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UK Water Fluoridation Where Are We Now

UK Water Fluoridation Where Are We Now

UK Water Fluoridation – Where Are We Now?

In England around 10% of the population currently receives public drinking water that is fluoridated.

This is around 6 million people mainly living in the West Midlands and the North of England.

Most of these people (92%) receive it as part of a water fluoridation scheme, while the other 8% receive it because it occurs naturally in the region’s water.

Despite it being proven to help prevent tooth decay, there is still no confirmation that the other 90% of the country will receive fluoridated water any time soon.

A bill proposing expanding water fluoridation across the UK is currently being examined in parliament, but is not without opposition.

What is water fluoridation?

Water fluoridation is the process of adding fluoride to the water supply.

Fluoride is a naturally occurring mineral found in soil, food, drink and water supplies in varying amounts.

Some parts of the UK already have drinking water in which fluoride naturally appears at a concentration of one milligram of fluoride per 1 litre of water (1mg/l).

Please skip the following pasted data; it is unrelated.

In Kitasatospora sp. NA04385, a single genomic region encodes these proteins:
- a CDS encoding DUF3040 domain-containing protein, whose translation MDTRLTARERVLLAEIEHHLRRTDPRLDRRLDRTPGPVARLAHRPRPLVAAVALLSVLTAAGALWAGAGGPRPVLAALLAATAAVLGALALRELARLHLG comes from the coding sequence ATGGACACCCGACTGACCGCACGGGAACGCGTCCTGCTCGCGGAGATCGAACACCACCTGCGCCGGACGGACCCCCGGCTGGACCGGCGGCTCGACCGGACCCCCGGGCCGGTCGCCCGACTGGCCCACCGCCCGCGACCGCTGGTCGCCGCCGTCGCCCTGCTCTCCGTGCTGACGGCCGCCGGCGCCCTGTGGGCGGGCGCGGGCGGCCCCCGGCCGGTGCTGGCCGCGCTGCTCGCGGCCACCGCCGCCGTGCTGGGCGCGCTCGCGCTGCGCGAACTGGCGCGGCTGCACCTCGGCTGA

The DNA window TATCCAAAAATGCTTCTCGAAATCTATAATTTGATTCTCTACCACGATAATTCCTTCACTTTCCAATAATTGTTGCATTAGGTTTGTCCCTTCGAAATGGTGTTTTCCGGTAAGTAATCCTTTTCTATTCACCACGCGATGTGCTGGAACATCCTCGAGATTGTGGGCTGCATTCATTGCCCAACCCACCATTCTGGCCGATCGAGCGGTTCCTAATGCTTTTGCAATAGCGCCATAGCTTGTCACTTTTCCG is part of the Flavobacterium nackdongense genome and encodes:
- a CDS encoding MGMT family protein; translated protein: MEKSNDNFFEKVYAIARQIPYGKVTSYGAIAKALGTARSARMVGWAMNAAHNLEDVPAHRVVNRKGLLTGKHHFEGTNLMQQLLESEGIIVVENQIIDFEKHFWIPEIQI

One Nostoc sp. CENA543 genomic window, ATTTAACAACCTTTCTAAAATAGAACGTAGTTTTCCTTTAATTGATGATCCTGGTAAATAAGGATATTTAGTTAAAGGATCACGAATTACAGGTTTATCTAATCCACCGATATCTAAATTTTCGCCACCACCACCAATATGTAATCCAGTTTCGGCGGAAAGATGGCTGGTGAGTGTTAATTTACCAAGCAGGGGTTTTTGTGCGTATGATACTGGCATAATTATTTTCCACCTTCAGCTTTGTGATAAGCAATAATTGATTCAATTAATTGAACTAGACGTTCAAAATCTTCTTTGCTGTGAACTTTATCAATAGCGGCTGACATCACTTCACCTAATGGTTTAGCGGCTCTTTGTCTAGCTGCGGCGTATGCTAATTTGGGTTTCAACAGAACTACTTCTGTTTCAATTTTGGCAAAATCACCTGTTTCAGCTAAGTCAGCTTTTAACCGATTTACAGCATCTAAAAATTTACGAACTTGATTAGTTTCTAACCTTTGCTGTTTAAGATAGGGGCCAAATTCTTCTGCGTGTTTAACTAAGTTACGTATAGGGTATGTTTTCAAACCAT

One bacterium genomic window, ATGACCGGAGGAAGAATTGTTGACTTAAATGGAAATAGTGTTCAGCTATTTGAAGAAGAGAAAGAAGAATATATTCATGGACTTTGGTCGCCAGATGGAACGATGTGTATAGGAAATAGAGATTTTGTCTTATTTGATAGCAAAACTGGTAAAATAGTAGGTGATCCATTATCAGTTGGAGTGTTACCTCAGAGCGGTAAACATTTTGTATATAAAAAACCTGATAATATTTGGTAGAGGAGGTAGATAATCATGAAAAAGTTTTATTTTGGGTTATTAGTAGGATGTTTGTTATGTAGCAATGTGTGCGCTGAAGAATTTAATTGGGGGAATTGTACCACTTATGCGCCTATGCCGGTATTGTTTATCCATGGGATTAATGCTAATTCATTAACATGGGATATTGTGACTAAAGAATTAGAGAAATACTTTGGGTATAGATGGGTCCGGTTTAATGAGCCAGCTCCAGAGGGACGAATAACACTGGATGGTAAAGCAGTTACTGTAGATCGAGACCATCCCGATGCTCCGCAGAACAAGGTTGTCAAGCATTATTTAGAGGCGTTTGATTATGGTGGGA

In other areas the fluoride concentration has been adjusted to these levels as part of a fluoridation scheme.

The World Health Organization recommends a maximum level of 1.5 milligrams of fluoride per litre of water to maximise the oral health benefits and protect against dental fluorosis.

Dental fluorosis is a condition that can sometimes occur if a child’s teeth are exposed to too much fluoride when they’re developing.

What are the benefits of fluoridated water?

child tooth decay

Fluoride is used in water and in oral hygiene products, such as toothpaste and mouthwash, to prevent tooth decay.

It works by impeding demineralisation and enhancing the remineralisation of dental enamel by creating a surface that is less prone to acid attack.

Its main benefits can be summarised as follows:

  • Rebuild (remineralize) weakened tooth enamel
  • Slow down the loss of minerals from tooth enamel
  • Prevent the growth of harmful oral bacteria
  • Reverse early signs of tooth decay

Tooth decay is the most common reason for children aged five to nine to be admitted to hospital in the UK and is one of the most prevalent chronic diseases among children worldwide.

There were approximately 37,000 hospital admissions of children to extract decayed teeth in 2019-20. This is despite tooth decay being an entirely preventable disease when the right measures are taken.

There also exists large-scale inequalities in how much tooth decay negatively affects poorer families, which the coronavirus pandemic has only worsened.

Artificially fluoridated water represents one way to tackle these inequalities and improve the UK’s overall record on tooth decay.  

What does research on fluoridated water show?

There have been several reviews of the safety and effectiveness of water fluoridation schemes.

Recent large reviews that have been carried out include: